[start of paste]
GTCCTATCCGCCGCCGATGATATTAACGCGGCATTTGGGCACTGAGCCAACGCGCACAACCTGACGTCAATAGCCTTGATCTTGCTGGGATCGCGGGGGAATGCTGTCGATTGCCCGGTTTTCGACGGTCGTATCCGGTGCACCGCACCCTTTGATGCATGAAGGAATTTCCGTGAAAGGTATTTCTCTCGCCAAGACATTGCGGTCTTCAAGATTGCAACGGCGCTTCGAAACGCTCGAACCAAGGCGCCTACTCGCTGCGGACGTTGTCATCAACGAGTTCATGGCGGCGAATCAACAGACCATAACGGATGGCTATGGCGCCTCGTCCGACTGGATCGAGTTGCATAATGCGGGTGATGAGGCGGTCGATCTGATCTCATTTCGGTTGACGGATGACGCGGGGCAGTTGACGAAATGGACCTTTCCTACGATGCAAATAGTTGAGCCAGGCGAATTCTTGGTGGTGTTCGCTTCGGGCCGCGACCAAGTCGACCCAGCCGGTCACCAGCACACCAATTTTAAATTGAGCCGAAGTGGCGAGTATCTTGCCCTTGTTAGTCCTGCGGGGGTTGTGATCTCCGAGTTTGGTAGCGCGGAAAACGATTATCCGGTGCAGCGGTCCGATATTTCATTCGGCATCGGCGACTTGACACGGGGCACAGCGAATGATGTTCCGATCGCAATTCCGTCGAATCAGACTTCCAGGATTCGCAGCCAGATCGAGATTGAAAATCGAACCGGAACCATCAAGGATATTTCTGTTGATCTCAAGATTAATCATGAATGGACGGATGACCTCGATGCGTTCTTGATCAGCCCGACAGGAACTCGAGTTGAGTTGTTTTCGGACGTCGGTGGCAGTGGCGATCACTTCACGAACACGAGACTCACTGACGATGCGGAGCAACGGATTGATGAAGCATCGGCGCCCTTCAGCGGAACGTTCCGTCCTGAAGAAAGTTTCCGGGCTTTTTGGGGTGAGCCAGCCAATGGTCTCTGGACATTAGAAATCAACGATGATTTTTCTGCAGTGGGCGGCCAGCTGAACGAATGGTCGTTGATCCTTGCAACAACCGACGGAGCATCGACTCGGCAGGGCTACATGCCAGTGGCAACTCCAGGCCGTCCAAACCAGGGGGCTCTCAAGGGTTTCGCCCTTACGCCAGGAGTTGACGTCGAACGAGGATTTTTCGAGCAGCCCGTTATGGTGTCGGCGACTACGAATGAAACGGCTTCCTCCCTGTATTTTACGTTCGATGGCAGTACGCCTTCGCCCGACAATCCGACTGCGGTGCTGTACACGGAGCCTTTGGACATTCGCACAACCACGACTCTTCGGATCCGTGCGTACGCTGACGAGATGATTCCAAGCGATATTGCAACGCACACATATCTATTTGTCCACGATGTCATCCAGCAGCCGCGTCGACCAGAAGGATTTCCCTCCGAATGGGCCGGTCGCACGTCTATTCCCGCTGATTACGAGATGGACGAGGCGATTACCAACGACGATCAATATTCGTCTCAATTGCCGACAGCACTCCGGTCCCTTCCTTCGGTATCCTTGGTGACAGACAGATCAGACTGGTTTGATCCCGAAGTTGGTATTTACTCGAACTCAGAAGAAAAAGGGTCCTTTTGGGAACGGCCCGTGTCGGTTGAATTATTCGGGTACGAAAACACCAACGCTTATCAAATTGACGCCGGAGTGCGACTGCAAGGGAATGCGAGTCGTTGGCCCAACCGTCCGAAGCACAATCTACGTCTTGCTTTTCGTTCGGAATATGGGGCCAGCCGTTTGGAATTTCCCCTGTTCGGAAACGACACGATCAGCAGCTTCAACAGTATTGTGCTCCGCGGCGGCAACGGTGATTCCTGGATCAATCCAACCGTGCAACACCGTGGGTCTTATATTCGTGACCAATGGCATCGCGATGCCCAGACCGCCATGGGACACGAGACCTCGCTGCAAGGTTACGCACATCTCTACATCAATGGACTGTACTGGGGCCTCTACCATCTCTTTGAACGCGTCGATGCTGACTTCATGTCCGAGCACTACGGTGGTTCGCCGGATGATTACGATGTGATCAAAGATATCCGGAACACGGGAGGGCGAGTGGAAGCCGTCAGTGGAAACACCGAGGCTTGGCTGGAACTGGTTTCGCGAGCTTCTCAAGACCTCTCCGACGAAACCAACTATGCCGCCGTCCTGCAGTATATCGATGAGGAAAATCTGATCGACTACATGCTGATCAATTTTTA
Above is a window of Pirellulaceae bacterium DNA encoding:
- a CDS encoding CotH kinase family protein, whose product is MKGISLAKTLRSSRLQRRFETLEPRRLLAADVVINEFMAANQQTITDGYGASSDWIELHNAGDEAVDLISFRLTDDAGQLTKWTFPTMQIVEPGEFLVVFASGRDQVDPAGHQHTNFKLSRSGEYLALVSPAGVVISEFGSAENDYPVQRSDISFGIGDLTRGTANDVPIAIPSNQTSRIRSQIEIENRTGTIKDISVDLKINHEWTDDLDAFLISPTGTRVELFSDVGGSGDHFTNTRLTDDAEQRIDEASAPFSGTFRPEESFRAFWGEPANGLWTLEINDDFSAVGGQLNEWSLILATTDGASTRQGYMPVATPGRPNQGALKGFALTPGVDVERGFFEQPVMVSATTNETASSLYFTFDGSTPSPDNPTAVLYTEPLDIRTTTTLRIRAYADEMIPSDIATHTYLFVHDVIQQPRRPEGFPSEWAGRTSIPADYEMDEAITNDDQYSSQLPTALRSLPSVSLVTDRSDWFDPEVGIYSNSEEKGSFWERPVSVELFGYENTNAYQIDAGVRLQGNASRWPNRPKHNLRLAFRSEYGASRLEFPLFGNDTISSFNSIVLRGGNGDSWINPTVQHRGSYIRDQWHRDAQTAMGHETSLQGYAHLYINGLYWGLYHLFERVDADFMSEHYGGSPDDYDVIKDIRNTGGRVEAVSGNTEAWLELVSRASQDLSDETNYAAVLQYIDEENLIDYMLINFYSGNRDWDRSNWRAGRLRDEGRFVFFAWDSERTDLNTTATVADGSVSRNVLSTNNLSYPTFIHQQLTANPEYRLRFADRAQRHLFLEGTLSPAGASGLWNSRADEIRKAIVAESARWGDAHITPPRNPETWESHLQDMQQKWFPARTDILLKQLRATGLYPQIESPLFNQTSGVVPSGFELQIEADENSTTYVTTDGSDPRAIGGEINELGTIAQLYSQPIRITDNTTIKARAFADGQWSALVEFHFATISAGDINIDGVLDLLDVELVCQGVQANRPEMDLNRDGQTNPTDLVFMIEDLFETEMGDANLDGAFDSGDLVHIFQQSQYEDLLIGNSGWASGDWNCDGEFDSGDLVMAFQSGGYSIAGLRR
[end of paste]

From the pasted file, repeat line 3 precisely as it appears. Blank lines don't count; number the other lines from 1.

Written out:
- a CDS encoding CotH kinase family protein, whose product is MKGISLAKTLRSSRLQRRFETLEPRRLLAADVVINEFMAANQQTITDGYGASSDWIELHNAGDEAVDLISFRLTDDAGQLTKWTFPTMQIVEPGEFLVVFASGRDQVDPAGHQHTNFKLSRSGEYLALVSPAGVVISEFGSAENDYPVQRSDISFGIGDLTRGTANDVPIAIPSNQTSRIRSQIEIENRTGTIKDISVDLKINHEWTDDLDAFLISPTGTRVELFSDVGGSGDHFTNTRLTDDAEQRIDEASAPFSGTFRPEESFRAFWGEPANGLWTLEINDDFSAVGGQLNEWSLILATTDGASTRQGYMPVATPGRPNQGALKGFALTPGVDVERGFFEQPVMVSATTNETASSLYFTFDGSTPSPDNPTAVLYTEPLDIRTTTTLRIRAYADEMIPSDIATHTYLFVHDVIQQPRRPEGFPSEWAGRTSIPADYEMDEAITNDDQYSSQLPTALRSLPSVSLVTDRSDWFDPEVGIYSNSEEKGSFWERPVSVELFGYENTNAYQIDAGVRLQGNASRWPNRPKHNLRLAFRSEYGASRLEFPLFGNDTISSFNSIVLRGGNGDSWINPTVQHRGSYIRDQWHRDAQTAMGHETSLQGYAHLYINGLYWGLYHLFERVDADFMSEHYGGSPDDYDVIKDIRNTGGRVEAVSGNTEAWLELVSRASQDLSDETNYAAVLQYIDEENLIDYMLINFYSGNRDWDRSNWRAGRLRDEGRFVFFAWDSERTDLNTTATVADGSVSRNVLSTNNLSYPTFIHQQLTANPEYRLRFADRAQRHLFLEGTLSPAGASGLWNSRADEIRKAIVAESARWGDAHITPPRNPETWESHLQDMQQKWFPARTDILLKQLRATGLYPQIESPLFNQTSGVVPSGFELQIEADENSTTYVTTDGSDPRAIGGEINELGTIAQLYSQPIRITDNTTIKARAFADGQWSALVEFHFATISAGDINIDGVLDLLDVELVCQGVQANRPEMDLNRDGQTNPTDLVFMIEDLFETEMGDANLDGAFDSGDLVHIFQQSQYEDLLIGNSGWASGDWNCDGEFDSGDLVMAFQSGGYSIAGLRR